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June 2016

Barnett Newman’s Slashed Paintings

Barnett Newman, Who's Afraid of Red, Yellow and Blue III, 1967-68

Barnett Newman, Who’s Afraid of Red, Yellow and Blue III, 1967-68. Oil on canvas, 8′ x 18′

I’ve been reading this afternoon about three specific instances in which Barnett Newman paintings were slashed. The first instance of damage occurred in 1982, when a veterinary medical student attacked Barnett Newman’s painting Who’s Afraid of Red, Yellow and Blue IV (1969-70, oil on canvas; 274 x 603 cm). The painting, which was on display at the Nationalgalerie Museum in Berlin, offended and frightened the student, who claimed that the painting was a “perversion of the German flag.”

The second and third incidents in which a Newman painting was damaged were performed by the same person, at the same museum! In March of 1986, Gerard Jan Van Bladeren walked into the Stedelijk Museum in Amsterdam and used a box cutter to slash eight incisions into Newman’s painting Who’s Afraid of Red, Yellow and Blue III (shown above). Van Bladeren, a mentally-disturbed realist painter who rejected modern art (and wanted to make Newman’s painting serve as an example of his rejection), was arrested and served five months in jail.

However, Van Bladeren should have been watched more carefully: over ten years later, in 1997, he walked into the Stedelijk Museum again. Upset over the restoration of Who’s Afraid of Red, Yellow and Blue III, Van Bladeren decided to attack another painting by Newman, Cathedra (shown below). Van Bladeren used a small Stanley-brand knife to slash this painting seven times. Afterward, Van Bladeren calmly leaned against a wall and waited for the police to arrive!

Barnett Newman, Cathedra, 1951

Barnett Newman, Cathedra, 1951. Oil on canvas, 8′ x 18′

Such marks on Newman’s monochromatic surfaces are hard to hide, and pose a problem for conservators. In fact, when Who’s Afraid of Red, Yellow and Blue III was not put public display until 2001, it was met a lot of criticism. The Stedelijk Museum was upset with the restoration of Who’s Afraid of Red, Yellow and Blue III, and some said that the painting lost its appeal due to the mishandling and misapplication of paint. When the Stedelijk Museum opened in a new location, the Who’s Afraid of Red, Yellow and Blue III was put on display in the new building in 2014. The museum celebrated (and also justified) the return of this restored painting with this video:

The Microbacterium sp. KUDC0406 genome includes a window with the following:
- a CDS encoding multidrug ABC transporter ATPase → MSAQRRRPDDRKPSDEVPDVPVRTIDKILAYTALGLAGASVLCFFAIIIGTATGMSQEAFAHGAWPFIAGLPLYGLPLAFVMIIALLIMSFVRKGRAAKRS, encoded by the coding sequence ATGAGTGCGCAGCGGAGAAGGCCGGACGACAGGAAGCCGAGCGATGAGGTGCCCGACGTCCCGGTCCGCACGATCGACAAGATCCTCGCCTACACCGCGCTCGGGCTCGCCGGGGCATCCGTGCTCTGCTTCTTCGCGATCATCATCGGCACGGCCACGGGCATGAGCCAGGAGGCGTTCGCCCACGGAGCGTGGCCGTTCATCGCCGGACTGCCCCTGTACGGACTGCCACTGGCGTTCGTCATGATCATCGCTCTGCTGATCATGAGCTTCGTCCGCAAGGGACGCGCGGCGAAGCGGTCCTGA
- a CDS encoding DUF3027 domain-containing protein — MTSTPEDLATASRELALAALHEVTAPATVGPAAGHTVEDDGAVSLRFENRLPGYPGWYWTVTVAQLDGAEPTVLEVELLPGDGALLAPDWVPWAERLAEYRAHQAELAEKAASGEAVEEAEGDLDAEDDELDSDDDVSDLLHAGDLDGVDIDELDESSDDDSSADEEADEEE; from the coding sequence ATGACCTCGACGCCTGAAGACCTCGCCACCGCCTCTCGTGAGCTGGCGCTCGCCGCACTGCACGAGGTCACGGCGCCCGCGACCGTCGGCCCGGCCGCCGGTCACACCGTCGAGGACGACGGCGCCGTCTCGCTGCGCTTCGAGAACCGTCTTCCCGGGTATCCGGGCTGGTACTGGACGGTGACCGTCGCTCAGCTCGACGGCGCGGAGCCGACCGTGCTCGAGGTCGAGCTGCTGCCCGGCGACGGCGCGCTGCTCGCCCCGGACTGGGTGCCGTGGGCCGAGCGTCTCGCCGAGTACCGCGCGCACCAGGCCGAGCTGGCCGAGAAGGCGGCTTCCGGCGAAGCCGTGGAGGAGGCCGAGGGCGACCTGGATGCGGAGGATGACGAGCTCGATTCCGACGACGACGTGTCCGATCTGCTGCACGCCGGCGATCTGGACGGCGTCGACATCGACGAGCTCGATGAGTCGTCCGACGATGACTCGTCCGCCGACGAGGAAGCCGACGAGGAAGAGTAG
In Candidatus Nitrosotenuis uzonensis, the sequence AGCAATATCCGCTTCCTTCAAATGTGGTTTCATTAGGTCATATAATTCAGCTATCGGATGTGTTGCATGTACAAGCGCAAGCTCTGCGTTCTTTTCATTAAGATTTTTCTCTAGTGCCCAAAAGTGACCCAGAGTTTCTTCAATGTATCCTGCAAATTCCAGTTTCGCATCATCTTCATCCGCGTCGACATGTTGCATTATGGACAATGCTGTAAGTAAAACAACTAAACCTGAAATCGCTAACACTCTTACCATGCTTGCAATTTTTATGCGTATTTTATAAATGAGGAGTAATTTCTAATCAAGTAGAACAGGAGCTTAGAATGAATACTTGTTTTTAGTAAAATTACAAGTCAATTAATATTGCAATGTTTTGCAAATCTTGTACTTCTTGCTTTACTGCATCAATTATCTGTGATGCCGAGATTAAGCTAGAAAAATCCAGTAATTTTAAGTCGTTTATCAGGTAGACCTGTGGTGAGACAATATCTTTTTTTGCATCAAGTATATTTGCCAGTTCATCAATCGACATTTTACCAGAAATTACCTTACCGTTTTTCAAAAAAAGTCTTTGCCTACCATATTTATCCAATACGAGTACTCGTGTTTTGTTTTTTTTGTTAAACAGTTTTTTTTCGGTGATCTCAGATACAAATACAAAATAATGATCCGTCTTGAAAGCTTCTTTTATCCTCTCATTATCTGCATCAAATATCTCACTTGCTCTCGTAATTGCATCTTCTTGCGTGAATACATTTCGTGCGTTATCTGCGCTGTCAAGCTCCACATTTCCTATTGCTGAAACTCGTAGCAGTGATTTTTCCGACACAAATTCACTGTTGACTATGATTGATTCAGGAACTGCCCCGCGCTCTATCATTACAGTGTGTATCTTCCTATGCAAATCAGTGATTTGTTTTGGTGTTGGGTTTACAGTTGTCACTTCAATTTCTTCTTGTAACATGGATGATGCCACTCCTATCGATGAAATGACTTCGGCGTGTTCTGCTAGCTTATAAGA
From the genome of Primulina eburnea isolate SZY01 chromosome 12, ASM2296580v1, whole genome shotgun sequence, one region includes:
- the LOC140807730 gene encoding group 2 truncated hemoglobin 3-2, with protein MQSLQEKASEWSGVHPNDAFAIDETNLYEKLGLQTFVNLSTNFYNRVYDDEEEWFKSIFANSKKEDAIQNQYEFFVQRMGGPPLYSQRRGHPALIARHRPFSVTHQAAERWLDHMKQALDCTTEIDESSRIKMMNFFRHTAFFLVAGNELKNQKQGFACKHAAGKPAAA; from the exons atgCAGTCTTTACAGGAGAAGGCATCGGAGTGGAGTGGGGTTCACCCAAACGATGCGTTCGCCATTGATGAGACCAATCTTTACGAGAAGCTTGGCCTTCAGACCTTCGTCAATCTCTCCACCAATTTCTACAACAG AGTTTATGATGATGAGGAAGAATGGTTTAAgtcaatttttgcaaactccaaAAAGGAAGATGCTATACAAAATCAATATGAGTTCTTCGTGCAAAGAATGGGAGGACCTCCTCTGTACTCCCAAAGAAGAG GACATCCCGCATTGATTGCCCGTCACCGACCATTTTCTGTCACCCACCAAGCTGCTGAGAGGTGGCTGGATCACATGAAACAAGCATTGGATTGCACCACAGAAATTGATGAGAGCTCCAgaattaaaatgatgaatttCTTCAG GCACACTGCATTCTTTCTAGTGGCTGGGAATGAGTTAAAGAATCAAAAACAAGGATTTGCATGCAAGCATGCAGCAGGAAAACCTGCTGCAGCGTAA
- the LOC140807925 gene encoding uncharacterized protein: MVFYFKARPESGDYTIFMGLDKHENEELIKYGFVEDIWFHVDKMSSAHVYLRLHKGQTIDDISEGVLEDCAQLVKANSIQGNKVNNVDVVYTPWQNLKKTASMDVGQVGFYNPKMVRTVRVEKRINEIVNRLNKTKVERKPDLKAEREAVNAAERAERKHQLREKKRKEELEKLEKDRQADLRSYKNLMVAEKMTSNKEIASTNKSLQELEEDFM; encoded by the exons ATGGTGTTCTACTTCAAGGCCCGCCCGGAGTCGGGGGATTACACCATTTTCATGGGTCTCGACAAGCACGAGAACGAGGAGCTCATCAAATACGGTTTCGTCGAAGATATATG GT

The Stedelijk Museum decided to use their own in-house conservators to restore Cathedra, which arguably would have been an even more difficult project because of the varied layers of paint. This variation contributes to the ethereal nature of the painting, since the painting seems tangible and intangible at the same time. It seems like the museum is happy with their conservation efforts for Cathedra, since the painting is highlighted in the video above (and in fact, seems to get even more praise for its visual properties than Who’s Afraid of Red, Yellow and Blue III).

I think something very bold, powerful, and even ineffable is expressed by paintings by Newman, especially because they often appear on a large scale. The paintings overwhelm and fill the visual field of the viewer, and perhaps these factors contributed to how these vandals felt unsettled (and subsequently reacted to) Newman’s works of art. (It is interesting to me that the two Stedelijk paintings are the same size!) Perhaps Barnett Newman might even have been able to understand these attacks, since he wrote in 1943, “The painter is concerned . . . with the presentation into the world mystery. His imagination is therefore attempting to dig into metaphysical secrets. To that extent, his art is concerned with the sublime. It is a religious art which through symbols will catch the basic truth of life.” Perhaps these sublime “metaphysical secrets” are too unsettling for some people to have revealed, and they react in a violent way?

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This blog focuses on making Western art history accessible and interesting to all types of audiences: art historians, students, and anyone else who is curious about art. Alberti’s Window is maintained by Monica Bowen, an art historian and professor.